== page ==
Linnea and the Lederhosen Man11:33 PM
Taking a short trail away from Ireland, I thought I'd tell you about one of the other places I made it to this year. For a few months, I was, shall we say, in close contact with a man we shall call "The Lederhosen Man". The Lederhosen Man is a friend of Franzi's who came to visit Belfast way back in December. He is quite literally the owner of a prospering, yes, lederhosen shop. One tries so hard not to make sweeping cultural generalizations and then you meet, well, a German whose main livelihood consists of buying and selling outfits that can only be associated with either dodgy sex shops, generally found in East LA, or on small yodlers herding flocks of mountain goats. Surprisingly the owner of this shop was far from being a backwoods shepherd type on par with the mountain men of the Appalachians and was actually quite the trendy European. Being a small town American girl, I launched myself quite happily into a short, but quite thrilling, European romance. He was dashing and kind and we laughed at our language and cultural difficulties nonstop. He came to visit me in Belfast, and I, on one fateful trip, decided to visit him in his hometown of Wurzburg, Bavaria.
Another of "Franzi's friends", whom I had adopted/stolen, was having a gigantic 30th birthday party, which was the perfect excuse to visit Deutschland! By coersion, I managed to get Franzi and our resident Swede signed up for a 36 hour tour to Germany. Looking out from the plane, on the snowy, wintery wonderland, I had no idea that I was about to fall in love with a country, so effortlessly and extraordinarily, that it would change the course of my short history. The Lederhosen Man graciously picked us up at the boondocks airport I had gotten us to, via Ryanair, and we sped our way down the autobahn.
Through mountains, dense forests and tiny, tidy German towns, that looked like scenes from a cuckoo clock, we drove, before we suddenly turned a corner, and there before us stood Wurzburg. Wurzburg, is an ancient town, that is centered off the river Main (pronounced mine). Thoroughly bombed out by the Royal Navy in WWII, it has been rebuilt with the preciseness that Germans are so well known for. The surrounding hillsides are covered in vineyards and wineries, a centuries old tradition. Hundreds of churches with sky scraping steeples peal merrily on the hour. In the center of the town lies a palace known as the "Rezidence", that boasts stunning rose gardens and lovely trellis covered walks. For some reason the entire place is also guarded by cupids, performing the most perverse acts of baby adultery known to mankind. However, the real crowning jewel of the city is the Festung Marienberg. The Marienberg is a castle overlooking the Main, and towering boldly above the town in an imposing, protective manner in a way which brings home everything medieval and feudal.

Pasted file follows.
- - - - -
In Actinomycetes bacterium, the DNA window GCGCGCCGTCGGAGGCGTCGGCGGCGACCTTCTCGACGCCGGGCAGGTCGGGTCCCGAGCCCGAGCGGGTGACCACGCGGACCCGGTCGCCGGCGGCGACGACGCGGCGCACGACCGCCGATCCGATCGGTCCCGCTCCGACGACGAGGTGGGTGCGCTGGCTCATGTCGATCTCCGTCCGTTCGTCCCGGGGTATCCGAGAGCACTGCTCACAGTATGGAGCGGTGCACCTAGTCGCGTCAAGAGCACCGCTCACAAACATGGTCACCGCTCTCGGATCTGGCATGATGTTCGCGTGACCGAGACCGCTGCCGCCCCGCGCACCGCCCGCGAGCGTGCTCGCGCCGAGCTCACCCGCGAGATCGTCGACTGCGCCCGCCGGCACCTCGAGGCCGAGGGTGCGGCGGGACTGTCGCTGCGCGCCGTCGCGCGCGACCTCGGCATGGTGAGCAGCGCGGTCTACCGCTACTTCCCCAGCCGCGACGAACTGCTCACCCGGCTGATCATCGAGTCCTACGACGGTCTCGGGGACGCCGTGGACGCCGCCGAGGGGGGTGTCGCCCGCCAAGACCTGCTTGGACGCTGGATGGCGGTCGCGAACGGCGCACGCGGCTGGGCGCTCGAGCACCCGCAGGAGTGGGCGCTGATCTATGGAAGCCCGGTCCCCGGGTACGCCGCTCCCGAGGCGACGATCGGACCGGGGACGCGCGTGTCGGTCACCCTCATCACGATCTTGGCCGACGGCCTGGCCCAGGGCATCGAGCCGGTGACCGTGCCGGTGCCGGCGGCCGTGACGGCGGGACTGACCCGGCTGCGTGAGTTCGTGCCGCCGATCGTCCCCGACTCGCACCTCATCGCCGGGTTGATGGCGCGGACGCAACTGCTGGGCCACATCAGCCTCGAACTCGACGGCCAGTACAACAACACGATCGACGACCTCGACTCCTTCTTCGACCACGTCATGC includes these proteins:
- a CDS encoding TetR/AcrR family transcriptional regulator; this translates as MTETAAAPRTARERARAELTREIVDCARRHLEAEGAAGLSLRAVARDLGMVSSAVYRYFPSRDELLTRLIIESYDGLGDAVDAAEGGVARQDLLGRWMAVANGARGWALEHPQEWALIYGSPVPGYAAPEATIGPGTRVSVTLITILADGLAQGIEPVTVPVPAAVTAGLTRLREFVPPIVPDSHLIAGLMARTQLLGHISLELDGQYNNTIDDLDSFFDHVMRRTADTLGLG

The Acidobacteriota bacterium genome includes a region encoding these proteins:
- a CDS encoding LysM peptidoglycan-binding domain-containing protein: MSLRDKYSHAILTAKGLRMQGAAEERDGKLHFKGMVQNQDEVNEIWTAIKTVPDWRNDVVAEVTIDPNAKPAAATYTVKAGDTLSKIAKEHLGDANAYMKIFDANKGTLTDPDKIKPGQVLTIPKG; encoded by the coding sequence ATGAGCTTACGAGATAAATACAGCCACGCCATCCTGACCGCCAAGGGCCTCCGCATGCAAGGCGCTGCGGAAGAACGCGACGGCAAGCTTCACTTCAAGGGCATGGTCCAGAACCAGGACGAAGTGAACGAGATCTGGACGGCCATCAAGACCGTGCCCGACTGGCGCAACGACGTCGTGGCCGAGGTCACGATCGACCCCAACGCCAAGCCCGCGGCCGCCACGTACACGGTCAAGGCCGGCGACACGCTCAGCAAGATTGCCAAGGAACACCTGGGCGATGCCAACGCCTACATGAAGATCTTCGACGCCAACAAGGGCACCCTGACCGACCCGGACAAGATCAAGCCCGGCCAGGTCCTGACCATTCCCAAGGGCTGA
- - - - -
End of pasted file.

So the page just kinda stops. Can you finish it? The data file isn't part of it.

The night we arrived, knowing my rather dorky, gawking affinity for castles in general, the Lederhosen Man drove up to the castle, and proceeded to take me for a romantic walk to look at the stars and the city lights. Franzi was out visiting some other friends, and of course, we couldn't leave Swedey!
Now, I must preface this story with a introduction to Linnea. Linnea and I became friends way back at the beginning of my year in Belfast. She, being an aupair, took her little charge to one of our babies and toddlers meetings. Naturally, once Frank and Alan caught sight of a hot Swede walking in the door, it was all sweaty palms and sly looks. Being what I thought was a rather good wing man, I went over to introduce myself and scope her out. It turns out she was already dating an Irish guy, but she and I hit it off instantly, and soon became great friends. Linnea, whom we affectionately know as Swedey, lived for a year in the States, and had an altogether American sense of humor.
So, back in Germany, the Lederhosen Man took Swedey and I out for "our" romantic walk. Now, we've all been through third wheel syndrome, and this was about the height of it. Stifling the awkward, Swedey in vain tried to leave us for our walk, but the castle was snowed in completely. Walking discreetly behind us, mentally willing herself to disappear, who should come along, but another hand holding couple, sandwiching her completely in a kind of love boat nightmare. At this point, the dear girl just started to lose it. Attempting to hold herself together, and fiercely restraining fits of laughter, she strolled nonchalantly over to a tourist telescope. Unfortunately,she needed money to operate the dang thing, and in a heartfelt gesture, dropped it loudly. After trying to keep it together, for the sake of mein Herr, I finally lost it too, and the most thoroughly, unamused, Lederhosen Man escorted us snorting and shrieking with awkward laughter away from our would-be romantic moment.
The next day, we saw the town, ate German food (bratwurst of course!), and saw the sites of Wurzburg. I even got to go on a motorbike ride through tiny villages,filled to the brim with Tudor-like structures, that gave one the expectancy of seeing villagers dressed in folk costume, or dumping vegetables out of a window, or perhaps a German hausfrau screaming at her husband to put down his pint. Altogether, it was a stunning visit, and one that affirmed my passion for European life, culture and beauty. That day we drove sadly back to the airport and boarded our plane for Ireland. About five drunk Irish guys got on board singing and shouting, and almost created WW III with the Germans on board. As I looked out the window of the plane, I had only a slight inkling that I would return to this place for more than a visit...